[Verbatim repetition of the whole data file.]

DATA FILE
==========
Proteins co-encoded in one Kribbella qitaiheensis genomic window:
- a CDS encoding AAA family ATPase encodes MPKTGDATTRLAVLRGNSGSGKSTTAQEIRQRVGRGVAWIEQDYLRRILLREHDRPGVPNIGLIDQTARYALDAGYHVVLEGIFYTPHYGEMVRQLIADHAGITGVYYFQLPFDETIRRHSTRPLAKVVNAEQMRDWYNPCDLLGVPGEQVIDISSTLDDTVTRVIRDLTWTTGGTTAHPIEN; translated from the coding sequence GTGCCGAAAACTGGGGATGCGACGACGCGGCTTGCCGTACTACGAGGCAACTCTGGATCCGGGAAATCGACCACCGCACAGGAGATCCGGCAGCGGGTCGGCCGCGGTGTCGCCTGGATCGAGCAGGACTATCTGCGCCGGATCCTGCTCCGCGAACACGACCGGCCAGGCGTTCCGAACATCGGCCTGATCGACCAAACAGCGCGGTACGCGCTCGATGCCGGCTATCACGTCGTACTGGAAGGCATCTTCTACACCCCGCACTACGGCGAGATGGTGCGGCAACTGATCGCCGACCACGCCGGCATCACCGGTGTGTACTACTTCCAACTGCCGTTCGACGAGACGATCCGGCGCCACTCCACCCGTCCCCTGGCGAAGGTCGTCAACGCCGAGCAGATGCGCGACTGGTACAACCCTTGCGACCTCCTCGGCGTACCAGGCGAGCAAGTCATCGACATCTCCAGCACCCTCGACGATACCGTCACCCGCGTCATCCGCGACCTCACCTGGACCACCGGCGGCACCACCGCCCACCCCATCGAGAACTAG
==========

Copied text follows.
Proteins co-encoded in one Kribbella qitaiheensis genomic window:
- a CDS encoding AAA family ATPase encodes MPKTGDATTRLAVLRGNSGSGKSTTAQEIRQRVGRGVAWIEQDYLRRILLREHDRPGVPNIGLIDQTARYALDAGYHVVLEGIFYTPHYGEMVRQLIADHAGITGVYYFQLPFDETIRRHSTRPLAKVVNAEQMRDWYNPCDLLGVPGEQVIDISSTLDDTVTRVIRDLTWTTGGTTAHPIEN; translated from the coding sequence GTGCCGAAAACTGGGGATGCGACGACGCGGCTTGCCGTACTACGAGGCAACTCTGGATCCGGGAAATCGACCACCGCACAGGAGATCCGGCAGCGGGTCGGCCGCGGTGTCGCCTGGATCGAGCAGGACTATCTGCGCCGGATCCTGCTCCGCGAACACGACCGGCCAGGCGTTCCGAACATCGGCCTGATCGACCAAACAGCGCGGTACGCGCTCGATGCCGGCTATCACGTCGTACTGGAAGGCATCTTCTACACCCCGCACTACGGCGAGATGGTGCGGCAACTGATCGCCGACCACGCCGGCATCACCGGTGTGTACTACTTCCAACTGCCGTTCGACGAGACGATCCGGCGCCACTCCACCCGTCCCCTGGCGAAGGTCGTCAACGCCGAGCAGATGCGCGACTGGTACAACCCTTGCGACCTCCTCGGCGTACCAGGCGAGCAAGTCATCGACATCTCCAGCACCCTCGACGATACCGTCACCCGCGTCATCCGCGACCTCACCTGGACCACCGGCGGCACCACCGCCCACCCCATCGAGAACTAG